Saturday, July 10th - Tom Gorzelanny (3-5 3.31 ERA) vs. John Ely (4-6 4.07 ERA)
Tom Gorzelanny -- or Sloth, as we like to call him -- is better than his 3-5 record conveys. He struggled a little in his second game back to the rotation, although he beat Arizona.
He faces another of LA's young arms -- John Ely, a 24-year-old rookie, is "struggling" with a 4-6 record and a 4.07 ERA in his junior effort. While I don't know that Ely will ever be better than a #3 or #4-type pitcher, I'm impressed by LA's ridiculous abundance of young talent.
Sunday, July 11th - Carlos Silva (9-2 2.96 ERA) vs. Vincent Padilla (3-2 4.72 ERA)
Carlos Silva is wasting the best year of his career in Chicago. I can only hope that the Cubs manage to deal him for some younger talent in the next few weeks, or otherwise his great year is pretty well wasted. Consider this -- he's presently on pace to win more games than he did in 2007-2009 combined. Crazy.
He faces one of the few pitchers on the Dodgers who is old enough to grow facial hair -- 32 year old Vince Padilla, who's 3-2 record and 4.72 ERA leave him as the most vulnerable Dodger, making Sunday's game the most likely Cubs victory.
The Cubs are the inverse of the Dodgers -- LA is 46-38; Chicago is 38-47. As a realist, I'm not exactly expecting the Cubs to dominate while on the road -- or at home, for that matter -- and so I would expect the Cubs to be lucky with a series split.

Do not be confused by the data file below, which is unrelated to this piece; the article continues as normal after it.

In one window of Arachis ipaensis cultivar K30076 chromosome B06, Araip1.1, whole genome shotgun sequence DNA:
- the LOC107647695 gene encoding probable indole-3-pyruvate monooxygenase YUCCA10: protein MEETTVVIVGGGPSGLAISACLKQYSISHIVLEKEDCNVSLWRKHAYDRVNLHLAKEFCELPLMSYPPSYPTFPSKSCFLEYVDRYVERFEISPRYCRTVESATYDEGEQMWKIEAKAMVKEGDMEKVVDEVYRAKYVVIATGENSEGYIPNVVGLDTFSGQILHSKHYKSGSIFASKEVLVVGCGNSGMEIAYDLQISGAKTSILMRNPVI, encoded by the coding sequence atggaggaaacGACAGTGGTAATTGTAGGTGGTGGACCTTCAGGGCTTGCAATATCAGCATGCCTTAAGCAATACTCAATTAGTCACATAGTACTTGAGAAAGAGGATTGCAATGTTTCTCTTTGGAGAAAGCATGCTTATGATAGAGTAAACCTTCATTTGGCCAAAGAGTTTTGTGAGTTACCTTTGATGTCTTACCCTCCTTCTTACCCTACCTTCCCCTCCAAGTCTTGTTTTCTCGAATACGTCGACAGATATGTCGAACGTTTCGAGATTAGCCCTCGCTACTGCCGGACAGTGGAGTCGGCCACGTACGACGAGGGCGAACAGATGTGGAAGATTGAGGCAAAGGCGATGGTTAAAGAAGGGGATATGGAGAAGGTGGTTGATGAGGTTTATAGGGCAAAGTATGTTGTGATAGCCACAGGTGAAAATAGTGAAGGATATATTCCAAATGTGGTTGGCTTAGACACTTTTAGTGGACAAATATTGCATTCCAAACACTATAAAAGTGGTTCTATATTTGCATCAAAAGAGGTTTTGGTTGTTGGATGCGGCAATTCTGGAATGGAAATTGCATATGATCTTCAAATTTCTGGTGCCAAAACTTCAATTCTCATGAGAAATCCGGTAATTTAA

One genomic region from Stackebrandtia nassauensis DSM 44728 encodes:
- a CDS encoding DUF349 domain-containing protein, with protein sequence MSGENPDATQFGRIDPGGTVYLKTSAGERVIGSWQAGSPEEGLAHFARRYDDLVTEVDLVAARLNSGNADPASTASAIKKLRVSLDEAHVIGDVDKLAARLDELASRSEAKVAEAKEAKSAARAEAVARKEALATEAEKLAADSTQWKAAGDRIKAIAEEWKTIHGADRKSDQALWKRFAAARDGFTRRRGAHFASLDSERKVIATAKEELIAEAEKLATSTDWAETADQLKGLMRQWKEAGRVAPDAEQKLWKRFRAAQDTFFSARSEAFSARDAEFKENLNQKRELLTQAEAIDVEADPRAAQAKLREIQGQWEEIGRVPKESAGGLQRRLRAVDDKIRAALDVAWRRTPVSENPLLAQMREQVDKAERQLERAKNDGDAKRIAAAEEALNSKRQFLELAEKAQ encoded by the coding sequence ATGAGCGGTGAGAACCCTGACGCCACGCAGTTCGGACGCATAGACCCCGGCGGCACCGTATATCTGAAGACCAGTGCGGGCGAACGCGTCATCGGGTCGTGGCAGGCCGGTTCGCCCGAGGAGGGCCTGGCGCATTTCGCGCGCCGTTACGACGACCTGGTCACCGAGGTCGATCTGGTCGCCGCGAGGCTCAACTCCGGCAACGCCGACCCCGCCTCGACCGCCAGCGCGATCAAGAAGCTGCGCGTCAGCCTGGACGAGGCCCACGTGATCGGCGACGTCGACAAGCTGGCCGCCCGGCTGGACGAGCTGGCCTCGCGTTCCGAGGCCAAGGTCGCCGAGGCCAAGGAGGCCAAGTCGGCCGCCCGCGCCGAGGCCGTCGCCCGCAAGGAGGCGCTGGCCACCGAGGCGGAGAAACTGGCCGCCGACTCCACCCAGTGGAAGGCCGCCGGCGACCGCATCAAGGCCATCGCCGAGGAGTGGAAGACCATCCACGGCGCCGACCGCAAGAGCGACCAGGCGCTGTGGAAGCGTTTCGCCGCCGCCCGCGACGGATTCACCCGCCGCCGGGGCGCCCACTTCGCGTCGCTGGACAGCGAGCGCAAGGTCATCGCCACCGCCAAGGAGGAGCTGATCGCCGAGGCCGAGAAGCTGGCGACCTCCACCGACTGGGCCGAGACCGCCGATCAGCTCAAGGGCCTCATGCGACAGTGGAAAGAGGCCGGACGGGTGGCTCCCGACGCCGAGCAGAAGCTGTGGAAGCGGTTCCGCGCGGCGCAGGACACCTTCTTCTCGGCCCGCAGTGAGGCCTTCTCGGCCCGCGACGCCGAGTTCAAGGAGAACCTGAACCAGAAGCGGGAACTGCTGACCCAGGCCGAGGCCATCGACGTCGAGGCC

As for the other issues, particularly pertaining to how it may be "early" to feel so cynical, allow me to justify this blog's position on things.
We all know that Lou Piniella is a goner, and so is Jim Hendry. Most of us liked Lou quite a bit, but it's been clear for about a full year now that the Cubs wouldn't win the World Series on his watch. Same thing with Hendry -- he did a few things well, but those things failed to make up for his numerous faults.
So when we blog about the season being over -- well, that's just reality -- and our frustration at the lack of movement going on in the clubhouse, it's only because we know from ample experience just how hard it will be for the Cubs to get back on track with the next crew of managers.
It is key, then, that Jim Hendry successfully unload the overpriced veterans who won't be able to help the team anyway three years from now, when they might be competitive again.
It's also important that the next GM and manager both be competent winners, guys who have that extra little drive to get things accomplished on and off the field.
So, we're all a little worried about Tom Ricketts screwing it up. What if he hires another Jim Hendry-type who's so bad at assessing talent that he'd vote for the fat chick at an America's Next Top Model competition? What if the next bumbling GM hires a manager who makes Dusty Baker look like a genius savant?
If the next group of managers are as incompetent as the last dozen or so groups of managers -- and really, it's all been downhill since Dallas Green was chased out of town -- then, as Cub fans, we're looking at another 3 to 5 years of mediocrity before Ricketts rolls the dice again with potentially another batch of bumbling idiots.
So ... we're probably more nervous than we are cynical. We've been to this dance before, and odds are, we'll be there agian ... sooner than we'd like.